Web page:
Gig work is here to stay. But can we strike a better balance between flexibility and security? Our Future Work Awards finalists include a suite of innovations emerging to help secure good work in gig economy.
The gig economy – the growing trend of using online platforms to find small tasks that are often completed ‘on demand’ – is nothing if not controversial. To some it promises the freedom to work when they want and flexibility to fit work around caring or study commitments. To others it is viewed as a way of transferring risk onto workers – a return to 19th century piece work.
But all signs point to its continued existence. A 2017 RSA/Ipsos Mori survey found that while 3% of people in the UK have tried gig work as many as 26% of young people (aged 16-30) would consider using platforms in the future. And platforms are starting to emerge in new sectors. Uber has recently entered freight trucking in the US and has plans to move into hospitality. Lawyers meanwhile can log onto the PeerPoint platform developed by Allen & Overy.
These workers face plenty of challenges. And the Government has been slow to act. Can we look to the grassroots for answers?
Here are three innovations set to shake up the gig economy, for the better.
Workers in the gig economy face hefty commissions when completing tasks via an app. Uber and Lyft reportedly charge service fees between 20-25% while Task Rabbit charges 15%.
But another way is possible. Just look at platform co-operatives. This movement is more established in the US, with platforms like Up&Go for cleaners in New York and Loconomics for massage therapists, personal trainers and other local service professionals in San Francisco. The business models differ slightly but central to both is an aspiration to give gig workers a better deal. Loconomics charges a subscription fee of $39 per month but enables workers to set their own wages and keep all their earnings. Up&Go takes a modest 5% referral fee to support platform maintenance.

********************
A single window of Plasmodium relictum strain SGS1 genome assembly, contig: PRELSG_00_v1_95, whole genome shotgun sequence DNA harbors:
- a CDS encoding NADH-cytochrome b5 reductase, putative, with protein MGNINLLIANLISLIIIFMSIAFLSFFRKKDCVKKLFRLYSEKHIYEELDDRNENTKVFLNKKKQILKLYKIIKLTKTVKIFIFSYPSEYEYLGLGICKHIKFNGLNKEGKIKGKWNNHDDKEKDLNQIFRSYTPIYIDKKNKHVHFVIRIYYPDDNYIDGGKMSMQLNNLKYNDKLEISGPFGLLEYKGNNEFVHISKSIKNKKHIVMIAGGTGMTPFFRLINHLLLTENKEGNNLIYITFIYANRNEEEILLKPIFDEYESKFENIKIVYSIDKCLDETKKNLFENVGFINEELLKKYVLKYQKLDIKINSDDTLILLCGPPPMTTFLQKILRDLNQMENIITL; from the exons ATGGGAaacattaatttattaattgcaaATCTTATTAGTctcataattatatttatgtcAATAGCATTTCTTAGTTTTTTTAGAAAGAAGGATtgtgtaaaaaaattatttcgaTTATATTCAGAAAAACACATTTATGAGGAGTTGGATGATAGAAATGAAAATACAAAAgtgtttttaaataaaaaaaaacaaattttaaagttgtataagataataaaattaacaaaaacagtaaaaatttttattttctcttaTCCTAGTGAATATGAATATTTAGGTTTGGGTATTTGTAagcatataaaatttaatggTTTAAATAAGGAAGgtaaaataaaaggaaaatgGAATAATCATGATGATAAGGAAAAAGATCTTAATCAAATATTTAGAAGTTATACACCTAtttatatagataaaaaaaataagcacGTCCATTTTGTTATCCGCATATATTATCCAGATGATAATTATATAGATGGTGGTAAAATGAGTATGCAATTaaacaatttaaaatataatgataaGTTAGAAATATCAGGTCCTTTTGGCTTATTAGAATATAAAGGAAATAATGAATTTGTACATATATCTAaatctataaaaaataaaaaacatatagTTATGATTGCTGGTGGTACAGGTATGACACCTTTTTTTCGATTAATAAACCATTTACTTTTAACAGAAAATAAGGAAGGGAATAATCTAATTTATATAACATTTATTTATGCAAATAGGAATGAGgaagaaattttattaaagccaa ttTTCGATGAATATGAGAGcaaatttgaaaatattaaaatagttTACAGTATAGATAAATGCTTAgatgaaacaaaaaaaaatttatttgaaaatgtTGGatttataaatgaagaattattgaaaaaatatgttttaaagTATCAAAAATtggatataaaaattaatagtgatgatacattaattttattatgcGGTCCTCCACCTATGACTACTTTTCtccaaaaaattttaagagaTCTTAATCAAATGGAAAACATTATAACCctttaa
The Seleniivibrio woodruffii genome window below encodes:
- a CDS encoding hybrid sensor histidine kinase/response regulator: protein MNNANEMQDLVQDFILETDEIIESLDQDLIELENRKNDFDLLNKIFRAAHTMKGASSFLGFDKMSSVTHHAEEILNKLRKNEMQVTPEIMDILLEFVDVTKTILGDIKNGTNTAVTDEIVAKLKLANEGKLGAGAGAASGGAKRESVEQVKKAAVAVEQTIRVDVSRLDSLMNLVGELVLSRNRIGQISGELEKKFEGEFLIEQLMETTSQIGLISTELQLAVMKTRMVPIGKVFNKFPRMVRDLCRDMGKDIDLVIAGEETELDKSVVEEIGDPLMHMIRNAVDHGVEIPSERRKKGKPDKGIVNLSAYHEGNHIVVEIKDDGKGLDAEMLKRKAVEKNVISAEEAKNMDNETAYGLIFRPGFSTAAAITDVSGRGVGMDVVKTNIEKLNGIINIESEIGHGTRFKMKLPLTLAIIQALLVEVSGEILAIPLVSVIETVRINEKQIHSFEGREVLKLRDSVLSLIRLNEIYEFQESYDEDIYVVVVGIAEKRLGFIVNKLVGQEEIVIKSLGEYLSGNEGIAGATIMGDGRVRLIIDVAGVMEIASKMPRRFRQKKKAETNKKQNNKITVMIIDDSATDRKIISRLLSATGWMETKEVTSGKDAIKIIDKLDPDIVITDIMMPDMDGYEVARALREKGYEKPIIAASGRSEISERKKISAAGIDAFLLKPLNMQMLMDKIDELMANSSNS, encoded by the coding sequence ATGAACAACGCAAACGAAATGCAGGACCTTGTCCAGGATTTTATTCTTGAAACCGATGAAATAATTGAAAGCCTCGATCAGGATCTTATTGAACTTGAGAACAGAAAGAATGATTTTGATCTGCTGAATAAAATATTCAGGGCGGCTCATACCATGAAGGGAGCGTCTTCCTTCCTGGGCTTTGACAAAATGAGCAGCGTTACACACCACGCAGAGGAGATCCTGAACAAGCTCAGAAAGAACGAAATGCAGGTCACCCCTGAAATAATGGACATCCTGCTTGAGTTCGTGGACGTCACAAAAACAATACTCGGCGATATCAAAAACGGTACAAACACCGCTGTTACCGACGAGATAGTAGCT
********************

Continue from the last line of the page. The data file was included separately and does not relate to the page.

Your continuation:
As co-operatives, both give workers a say in organisational decision making and a share in profits. Workers also benefit from pooling with others to reduce the cost of services such as marketing. Up&Go technology even helps prevent wage theft from uncompensated cancellations.
We should be careful not to oversell the potential of platform co-ops. It remains to be seen whether these models could seriously compete with the likes of Uber and Deliveroo – platforms backed by VC investors with deep pockets, who have been able to develop more sophisticated algorithms and attain ‘networked monopoly’ status after reaching a critical mass of users. However, platform co-ops have had some traction where they offer a fairer alternative to traditional agency work – or where a group of otherwise independent workers could benefit from banding together under the banner of a platform. The aforementioned have circa 500 users to date.
Gig workers often lack access to important employment benefits such as holiday pay, sick pay, parental leave and pension contributions. And there are ongoing disputes in the UK about what and how much platforms should provide for.